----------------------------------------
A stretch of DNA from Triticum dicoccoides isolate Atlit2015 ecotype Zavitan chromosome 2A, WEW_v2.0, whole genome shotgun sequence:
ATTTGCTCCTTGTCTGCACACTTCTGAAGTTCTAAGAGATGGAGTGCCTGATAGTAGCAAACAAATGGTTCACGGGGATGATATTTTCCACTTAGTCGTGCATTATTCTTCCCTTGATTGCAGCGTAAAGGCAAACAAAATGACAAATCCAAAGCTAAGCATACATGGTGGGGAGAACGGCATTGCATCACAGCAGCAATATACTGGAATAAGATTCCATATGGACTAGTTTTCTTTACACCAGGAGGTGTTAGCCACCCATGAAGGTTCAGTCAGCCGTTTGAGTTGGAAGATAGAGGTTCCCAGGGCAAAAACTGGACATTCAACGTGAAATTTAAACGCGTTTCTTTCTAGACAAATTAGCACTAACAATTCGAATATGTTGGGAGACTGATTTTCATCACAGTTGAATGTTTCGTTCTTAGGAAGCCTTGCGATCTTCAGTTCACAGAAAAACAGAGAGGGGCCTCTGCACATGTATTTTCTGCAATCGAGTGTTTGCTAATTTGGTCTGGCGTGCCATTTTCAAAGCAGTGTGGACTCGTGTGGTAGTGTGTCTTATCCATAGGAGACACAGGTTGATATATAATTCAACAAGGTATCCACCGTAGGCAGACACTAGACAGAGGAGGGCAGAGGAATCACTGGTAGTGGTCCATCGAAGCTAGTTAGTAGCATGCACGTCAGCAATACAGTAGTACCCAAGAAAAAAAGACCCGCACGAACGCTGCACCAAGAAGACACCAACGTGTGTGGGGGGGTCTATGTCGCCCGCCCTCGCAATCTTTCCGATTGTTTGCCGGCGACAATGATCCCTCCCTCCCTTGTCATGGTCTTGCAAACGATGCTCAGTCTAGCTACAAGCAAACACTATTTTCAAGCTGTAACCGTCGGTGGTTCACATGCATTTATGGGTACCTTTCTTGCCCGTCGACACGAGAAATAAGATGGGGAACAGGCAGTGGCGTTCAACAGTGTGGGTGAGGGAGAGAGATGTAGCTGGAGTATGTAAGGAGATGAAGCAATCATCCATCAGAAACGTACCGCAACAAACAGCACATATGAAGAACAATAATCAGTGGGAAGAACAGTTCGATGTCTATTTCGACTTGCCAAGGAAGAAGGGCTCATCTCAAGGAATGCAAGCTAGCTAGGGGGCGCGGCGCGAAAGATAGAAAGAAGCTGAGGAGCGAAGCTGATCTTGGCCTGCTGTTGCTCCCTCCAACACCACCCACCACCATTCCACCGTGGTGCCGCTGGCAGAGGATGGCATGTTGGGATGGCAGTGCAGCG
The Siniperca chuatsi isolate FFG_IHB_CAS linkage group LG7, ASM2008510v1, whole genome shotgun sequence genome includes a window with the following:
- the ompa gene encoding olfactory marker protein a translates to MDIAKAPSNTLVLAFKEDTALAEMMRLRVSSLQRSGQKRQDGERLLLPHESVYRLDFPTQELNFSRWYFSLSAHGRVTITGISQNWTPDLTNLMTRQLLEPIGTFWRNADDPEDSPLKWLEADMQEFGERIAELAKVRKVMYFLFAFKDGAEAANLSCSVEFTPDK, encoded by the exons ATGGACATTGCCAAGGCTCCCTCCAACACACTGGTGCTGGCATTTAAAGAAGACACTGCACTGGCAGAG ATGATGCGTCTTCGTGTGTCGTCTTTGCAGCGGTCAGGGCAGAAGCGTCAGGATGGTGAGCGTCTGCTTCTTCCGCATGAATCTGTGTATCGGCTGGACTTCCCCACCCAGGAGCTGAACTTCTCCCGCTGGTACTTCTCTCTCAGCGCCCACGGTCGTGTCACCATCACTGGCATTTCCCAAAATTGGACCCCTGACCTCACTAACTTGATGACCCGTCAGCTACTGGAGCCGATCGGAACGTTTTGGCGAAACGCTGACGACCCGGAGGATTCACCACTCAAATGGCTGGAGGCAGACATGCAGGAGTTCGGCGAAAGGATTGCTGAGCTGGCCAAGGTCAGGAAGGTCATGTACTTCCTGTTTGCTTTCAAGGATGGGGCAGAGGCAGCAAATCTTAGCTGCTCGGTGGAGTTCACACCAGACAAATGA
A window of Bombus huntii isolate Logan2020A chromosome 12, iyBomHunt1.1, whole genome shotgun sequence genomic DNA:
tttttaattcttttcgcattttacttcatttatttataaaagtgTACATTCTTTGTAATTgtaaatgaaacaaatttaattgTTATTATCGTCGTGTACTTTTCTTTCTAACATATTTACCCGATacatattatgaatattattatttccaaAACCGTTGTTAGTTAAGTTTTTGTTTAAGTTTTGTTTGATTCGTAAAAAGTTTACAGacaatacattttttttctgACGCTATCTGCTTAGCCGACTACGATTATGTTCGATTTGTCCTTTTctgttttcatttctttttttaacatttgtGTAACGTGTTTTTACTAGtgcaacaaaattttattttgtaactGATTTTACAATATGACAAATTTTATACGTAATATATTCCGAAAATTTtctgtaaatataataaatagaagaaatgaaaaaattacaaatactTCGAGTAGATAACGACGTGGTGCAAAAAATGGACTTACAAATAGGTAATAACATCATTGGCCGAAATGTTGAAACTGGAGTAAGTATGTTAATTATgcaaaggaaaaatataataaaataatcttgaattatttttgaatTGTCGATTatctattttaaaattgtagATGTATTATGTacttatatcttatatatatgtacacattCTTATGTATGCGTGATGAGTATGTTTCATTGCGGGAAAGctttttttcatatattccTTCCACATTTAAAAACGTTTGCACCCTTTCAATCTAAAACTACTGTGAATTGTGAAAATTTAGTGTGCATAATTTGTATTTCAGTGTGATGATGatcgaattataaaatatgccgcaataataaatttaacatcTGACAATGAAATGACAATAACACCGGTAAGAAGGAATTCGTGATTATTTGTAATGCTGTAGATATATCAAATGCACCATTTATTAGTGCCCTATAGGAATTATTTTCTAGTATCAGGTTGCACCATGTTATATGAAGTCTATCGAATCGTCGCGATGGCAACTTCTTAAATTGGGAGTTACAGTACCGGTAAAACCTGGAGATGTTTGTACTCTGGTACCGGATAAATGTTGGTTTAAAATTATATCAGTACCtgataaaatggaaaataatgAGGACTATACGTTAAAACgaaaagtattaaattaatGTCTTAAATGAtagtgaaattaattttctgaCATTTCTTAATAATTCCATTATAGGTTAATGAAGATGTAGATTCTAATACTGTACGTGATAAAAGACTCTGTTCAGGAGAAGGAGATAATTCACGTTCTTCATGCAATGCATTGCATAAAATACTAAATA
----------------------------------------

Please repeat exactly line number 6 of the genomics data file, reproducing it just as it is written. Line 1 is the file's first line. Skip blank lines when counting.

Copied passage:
tttttaattcttttcgcattttacttcatttatttataaaagtgTACATTCTTTGTAATTgtaaatgaaacaaatttaattgTTATTATCGTCGTGTACTTTTCTTTCTAACATATTTACCCGATacatattatgaatattattatttccaaAACCGTTGTTAGTTAAGTTTTTGTTTAAGTTTTGTTTGATTCGTAAAAAGTTTACAGacaatacattttttttctgACGCTATCTGCTTAGCCGACTACGATTATGTTCGATTTGTCCTTTTctgttttcatttctttttttaacatttgtGTAACGTGTTTTTACTAGtgcaacaaaattttattttgtaactGATTTTACAATATGACAAATTTTATACGTAATATATTCCGAAAATTTtctgtaaatataataaatagaagaaatgaaaaaattacaaatactTCGAGTAGATAACGACGTGGTGCAAAAAATGGACTTACAAATAGGTAATAACATCATTGGCCGAAATGTTGAAACTGGAGTAAGTATGTTAATTATgcaaaggaaaaatataataaaataatcttgaattatttttgaatTGTCGATTatctattttaaaattgtagATGTATTATGTacttatatcttatatatatgtacacattCTTATGTATGCGTGATGAGTATGTTTCATTGCGGGAAAGctttttttcatatattccTTCCACATTTAAAAACGTTTGCACCCTTTCAATCTAAAACTACTGTGAATTGTGAAAATTTAGTGTGCATAATTTGTATTTCAGTGTGATGATGatcgaattataaaatatgccgcaataataaatttaacatcTGACAATGAAATGACAATAACACCGGTAAGAAGGAATTCGTGATTATTTGTAATGCTGTAGATATATCAAATGCACCATTTATTAGTGCCCTATAGGAATTATTTTCTAGTATCAGGTTGCACCATGTTATATGAAGTCTATCGAATCGTCGCGATGGCAACTTCTTAAATTGGGAGTTACAGTACCGGTAAAACCTGGAGATGTTTGTACTCTGGTACCGGATAAATGTTGGTTTAAAATTATATCAGTACCtgataaaatggaaaataatgAGGACTATACGTTAAAACgaaaagtattaaattaatGTCTTAAATGAtagtgaaattaattttctgaCATTTCTTAATAATTCCATTATAGGTTAATGAAGATGTAGATTCTAATACTGTACGTGATAAAAGACTCTGTTCAGGAGAAGGAGATAATTCACGTTCTTCATGCAATGCATTGCATAAAATACTAAATA